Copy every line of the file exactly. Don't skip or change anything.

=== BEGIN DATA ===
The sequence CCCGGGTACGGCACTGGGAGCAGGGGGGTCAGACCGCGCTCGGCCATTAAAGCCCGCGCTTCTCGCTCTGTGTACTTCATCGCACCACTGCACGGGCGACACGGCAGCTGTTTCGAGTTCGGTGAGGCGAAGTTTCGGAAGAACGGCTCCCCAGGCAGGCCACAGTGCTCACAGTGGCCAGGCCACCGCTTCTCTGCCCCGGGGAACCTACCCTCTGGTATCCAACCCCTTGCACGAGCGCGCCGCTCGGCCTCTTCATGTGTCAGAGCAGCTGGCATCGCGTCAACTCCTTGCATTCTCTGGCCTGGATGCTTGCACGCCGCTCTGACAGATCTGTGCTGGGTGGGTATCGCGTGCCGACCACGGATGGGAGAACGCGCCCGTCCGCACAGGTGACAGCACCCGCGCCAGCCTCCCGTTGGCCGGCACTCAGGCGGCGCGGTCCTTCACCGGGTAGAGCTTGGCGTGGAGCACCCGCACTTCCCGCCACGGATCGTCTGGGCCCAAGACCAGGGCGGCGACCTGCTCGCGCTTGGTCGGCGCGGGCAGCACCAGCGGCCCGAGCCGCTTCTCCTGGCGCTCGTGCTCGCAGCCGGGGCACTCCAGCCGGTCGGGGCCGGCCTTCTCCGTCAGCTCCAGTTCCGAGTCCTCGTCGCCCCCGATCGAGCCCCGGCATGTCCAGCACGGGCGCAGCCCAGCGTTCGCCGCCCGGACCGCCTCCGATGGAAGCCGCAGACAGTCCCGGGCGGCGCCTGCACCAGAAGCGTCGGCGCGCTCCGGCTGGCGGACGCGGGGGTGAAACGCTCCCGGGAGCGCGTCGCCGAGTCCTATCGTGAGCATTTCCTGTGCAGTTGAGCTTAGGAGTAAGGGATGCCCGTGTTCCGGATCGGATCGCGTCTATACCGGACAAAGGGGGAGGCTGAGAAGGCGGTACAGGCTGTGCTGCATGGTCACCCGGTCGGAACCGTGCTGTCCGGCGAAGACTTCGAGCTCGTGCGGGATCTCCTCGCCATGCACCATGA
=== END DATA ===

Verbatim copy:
The sequence CCCGGGTACGGCACTGGGAGCAGGGGGGTCAGACCGCGCTCGGCCATTAAAGCCCGCGCTTCTCGCTCTGTGTACTTCATCGCACCACTGCACGGGCGACACGGCAGCTGTTTCGAGTTCGGTGAGGCGAAGTTTCGGAAGAACGGCTCCCCAGGCAGGCCACAGTGCTCACAGTGGCCAGGCCACCGCTTCTCTGCCCCGGGGAACCTACCCTCTGGTATCCAACCCCTTGCACGAGCGCGCCGCTCGGCCTCTTCATGTGTCAGAGCAGCTGGCATCGCGTCAACTCCTTGCATTCTCTGGCCTGGATGCTTGCACGCCGCTCTGACAGATCTGTGCTGGGTGGGTATCGCGTGCCGACCACGGATGGGAGAACGCGCCCGTCCGCACAGGTGACAGCACCCGCGCCAGCCTCCCGTTGGCCGGCACTCAGGCGGCGCGGTCCTTCACCGGGTAGAGCTTGGCGTGGAGCACCCGCACTTCCCGCCACGGATCGTCTGGGCCCAAGACCAGGGCGGCGACCTGCTCGCGCTTGGTCGGCGCGGGCAGCACCAGCGGCCCGAGCCGCTTCTCCTGGCGCTCGTGCTCGCAGCCGGGGCACTCCAGCCGGTCGGGGCCGGCCTTCTCCGTCAGCTCCAGTTCCGAGTCCTCGTCGCCCCCGATCGAGCCCCGGCATGTCCAGCACGGGCGCAGCCCAGCGTTCGCCGCCCGGACCGCCTCCGATGGAAGCCGCAGACAGTCCCGGGCGGCGCCTGCACCAGAAGCGTCGGCGCGCTCCGGCTGGCGGACGCGGGGGTGAAACGCTCCCGGGAGCGCGTCGCCGAGTCCTATCGTGAGCATTTCCTGTGCAGTTGAGCTTAGGAGTAAGGGATGCCCGTGTTCCGGATCGGATCGCGTCTATACCGGACAAAGGGGGAGGCTGAGAAGGCGGTACAGGCTGTGCTGCATGGTCACCCGGTCGGAACCGTGCTGTCCGGCGAAGACTTCGAGCTCGTGCGGGATCTCCTCGCCATGCACCATGA